Wellington acknowledged in both its May 14, 2004 brief opposing the motion to dismiss and at the August 13, 2004 oral argument on the motion before the district court that it had released the claim for tortious interference with Liberty's contract because of settlement.   At the oral argument on the motions to dismiss Wellington also claimed it would amend its complaint again to allege tortious interference with Wellington's contract with Finova.   Despite its claim, and despite the fact that it must have been aware of any alleged tortious interference at least three months before the oral argument, when it submitted a declaration of its president containing the information Wellington claims states a claim of tortious interference,4 Wellington never submitted a motion for leave to amend.

On August 19, 2004, the district court dismissed the case.   The court held that because Wellington withdrew the claim that Flagship tortiously interfered with Wellington's contract with Liberty and because Wellington never filed any motion seeking to amend the complaint to add the Finova contract claim, the only claim remaining was the request for a declaration of the nature of the parties' relationship.   The court found that because Wellington only argued jurisdiction under subsection 4 of Virginia's long-arm statute, which requires an allegation that the defendant caused an actual tortious injury, and because no claim of tortious injury remained, personal jurisdiction did not exist.   The court then explained that even if jurisdiction were proper, it would exercise its discretion not to hear the declaratory judgment action in light of the New Jersey state-court suit.   This appeal followed.


 We first address whether personal jurisdiction existed over Flagship.   We review this legal question de novo, but review any underlying factual conclusions for clear error.   See ePlus Tech., Inc. v. Aboud, 313 F.3d 166, 176 (4th Cir.2002) (citing ALS Scan, Inc. v. Digital Serv. Consultants, Inc., 293 F.3d 707, 710 (4th Cir.2002)).


 When a defendant moves to dismiss for lack of personal jurisdiction, the plaintiff ultimately bears the burden of proving to the district court judge the existence of jurisdiction over the defendant by a preponderance of the evidence.  Combs v. Bakker, 886 F.2d 673, 676 (4th Cir.1989).  “But when, as here, the court addresses the question on the basis only of motion papers, supporting legal memoranda and the relevant allegations of a complaint, the burden on the plaintiff is simply to make a prima facie showing of a sufficient jurisdictional basis to survive the jurisdictional challenge.”  Id.;  see also In re Celotex Corp., 124 F.3d 619, 628 (4th Cir.1997).   Under such circumstances, courts “must construe all relevant pleading allegations in the light most favorable to the plaintiff, assume credibility, and draw the most favorable inferences for the existence of jurisdiction.”  Combs, 886 F.2d at 676;  see also Mitrano v. Hawes, 377 F.3d 402, 406 (4th Cir.2004).5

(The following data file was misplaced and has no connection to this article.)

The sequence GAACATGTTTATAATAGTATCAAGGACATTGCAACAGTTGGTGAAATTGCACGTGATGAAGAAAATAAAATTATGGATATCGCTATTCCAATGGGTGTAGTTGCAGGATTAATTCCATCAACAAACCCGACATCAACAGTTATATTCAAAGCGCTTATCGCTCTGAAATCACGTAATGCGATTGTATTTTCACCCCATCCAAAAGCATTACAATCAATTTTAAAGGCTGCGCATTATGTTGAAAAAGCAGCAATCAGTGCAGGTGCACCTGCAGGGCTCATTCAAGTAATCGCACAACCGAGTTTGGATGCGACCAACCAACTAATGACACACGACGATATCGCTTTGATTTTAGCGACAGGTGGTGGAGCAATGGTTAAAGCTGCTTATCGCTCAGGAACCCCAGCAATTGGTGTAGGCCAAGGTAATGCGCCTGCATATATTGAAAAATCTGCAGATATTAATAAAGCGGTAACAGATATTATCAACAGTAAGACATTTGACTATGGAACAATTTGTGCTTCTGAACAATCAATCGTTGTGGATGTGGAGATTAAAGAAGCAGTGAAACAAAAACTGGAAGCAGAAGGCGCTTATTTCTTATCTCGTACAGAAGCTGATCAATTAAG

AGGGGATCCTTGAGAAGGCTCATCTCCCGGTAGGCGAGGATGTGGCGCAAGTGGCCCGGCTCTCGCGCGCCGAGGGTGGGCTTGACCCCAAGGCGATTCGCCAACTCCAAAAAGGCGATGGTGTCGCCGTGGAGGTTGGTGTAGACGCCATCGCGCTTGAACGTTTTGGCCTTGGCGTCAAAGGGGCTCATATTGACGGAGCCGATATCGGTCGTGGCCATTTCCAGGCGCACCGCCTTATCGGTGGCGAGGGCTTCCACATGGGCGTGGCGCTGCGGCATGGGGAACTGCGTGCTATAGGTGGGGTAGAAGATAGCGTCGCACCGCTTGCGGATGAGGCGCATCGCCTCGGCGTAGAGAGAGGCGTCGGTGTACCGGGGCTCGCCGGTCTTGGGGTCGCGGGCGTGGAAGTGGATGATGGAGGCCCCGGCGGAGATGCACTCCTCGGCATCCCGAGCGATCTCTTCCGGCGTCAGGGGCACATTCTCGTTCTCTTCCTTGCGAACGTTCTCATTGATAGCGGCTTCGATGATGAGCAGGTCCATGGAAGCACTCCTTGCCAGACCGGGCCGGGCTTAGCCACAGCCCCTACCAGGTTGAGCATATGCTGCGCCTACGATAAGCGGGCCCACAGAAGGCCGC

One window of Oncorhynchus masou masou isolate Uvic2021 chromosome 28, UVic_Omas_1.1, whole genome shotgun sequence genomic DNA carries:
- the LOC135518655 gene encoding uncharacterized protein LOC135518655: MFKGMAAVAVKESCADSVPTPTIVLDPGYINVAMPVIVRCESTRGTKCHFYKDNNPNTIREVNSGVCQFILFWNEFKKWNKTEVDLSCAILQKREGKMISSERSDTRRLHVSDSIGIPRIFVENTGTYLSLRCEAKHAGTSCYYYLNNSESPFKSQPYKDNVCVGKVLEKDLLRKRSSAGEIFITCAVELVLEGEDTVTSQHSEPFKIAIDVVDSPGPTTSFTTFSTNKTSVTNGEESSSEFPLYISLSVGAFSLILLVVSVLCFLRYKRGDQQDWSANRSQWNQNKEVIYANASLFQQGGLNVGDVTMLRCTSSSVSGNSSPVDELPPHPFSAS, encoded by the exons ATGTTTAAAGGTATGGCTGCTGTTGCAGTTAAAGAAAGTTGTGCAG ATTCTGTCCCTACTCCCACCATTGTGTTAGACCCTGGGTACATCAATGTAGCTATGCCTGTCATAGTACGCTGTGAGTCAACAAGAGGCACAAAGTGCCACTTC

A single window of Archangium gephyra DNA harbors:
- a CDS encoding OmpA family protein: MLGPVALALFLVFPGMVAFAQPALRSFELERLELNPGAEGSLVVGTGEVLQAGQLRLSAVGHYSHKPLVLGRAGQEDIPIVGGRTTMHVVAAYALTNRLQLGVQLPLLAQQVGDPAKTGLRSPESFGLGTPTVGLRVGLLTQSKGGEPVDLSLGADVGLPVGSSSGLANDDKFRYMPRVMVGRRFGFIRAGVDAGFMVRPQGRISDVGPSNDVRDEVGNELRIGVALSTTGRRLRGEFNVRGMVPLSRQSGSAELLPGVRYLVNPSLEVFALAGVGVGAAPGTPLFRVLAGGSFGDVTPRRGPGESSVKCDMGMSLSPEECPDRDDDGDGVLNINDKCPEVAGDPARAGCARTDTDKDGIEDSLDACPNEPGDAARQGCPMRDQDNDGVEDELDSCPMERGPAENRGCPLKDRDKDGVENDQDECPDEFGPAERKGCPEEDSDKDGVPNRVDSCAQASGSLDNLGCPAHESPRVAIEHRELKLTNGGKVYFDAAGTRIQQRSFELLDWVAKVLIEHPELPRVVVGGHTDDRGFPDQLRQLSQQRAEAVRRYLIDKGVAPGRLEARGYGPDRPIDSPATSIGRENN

Because federal courts exercise personal jurisdiction in the manner provided by state law, we first decide whether Virginia state law authorizes jurisdiction over the defendant;  if so, we then must determine whether exercise of such jurisdiction is consistent with the Due Process Clause of the Fourteenth Amendment.  ESAB Group, Inc. v. Centricut, Inc., 126 F.3d 617, 622 (4th Cir.1997);  see also Mitrano, 377 F.3d at 406.   Virginia law provides in relevant part that:

A court may exercise personal jurisdiction over a person, who acts directly or by an agent, as to a cause of action arising from the person's:

1.  Transacting any business in this Commonwealth;

4.  Causing tortious injury in this Commonwealth by an act or omission outside this Commonwealth if he regularly does or solicits business, or engages in any other persistent course of conduct, or derives substantial revenue from goods used or consumed or services rendered, in this Commonwealth․

Va.Code. Ann. § 8.01-328.1(A) (emphasis added).   Virginia, like other states, expands its specific grants of personal jurisdiction as far as the Due Process Clause allows.   See Peninsula Cruise, Inc. v. New River Yacht Sales, Inc., 257 Va. 315, 319, 512 S.E.2d 560 (1999).6

 Wellington only alleges specific, not general, jurisdiction.   We have synthesized the requirements of the Due Process Clause for asserting specific jurisdiction into a three-part test.   Specifically, we consider:  “ ‘(1) the extent to which the defendant purposefully availed itself of the privilege of conducting activities in the State;  (2) whether the plaintiffs' claims arise out of those activities directed at the State;  and (3) whether the exercise of personal jurisdiction would be constitutionally reasonable.’ ” Mitrano, 377 F.3d at 407 (quoting ALS Scan, Inc., 293 F.3d at 712).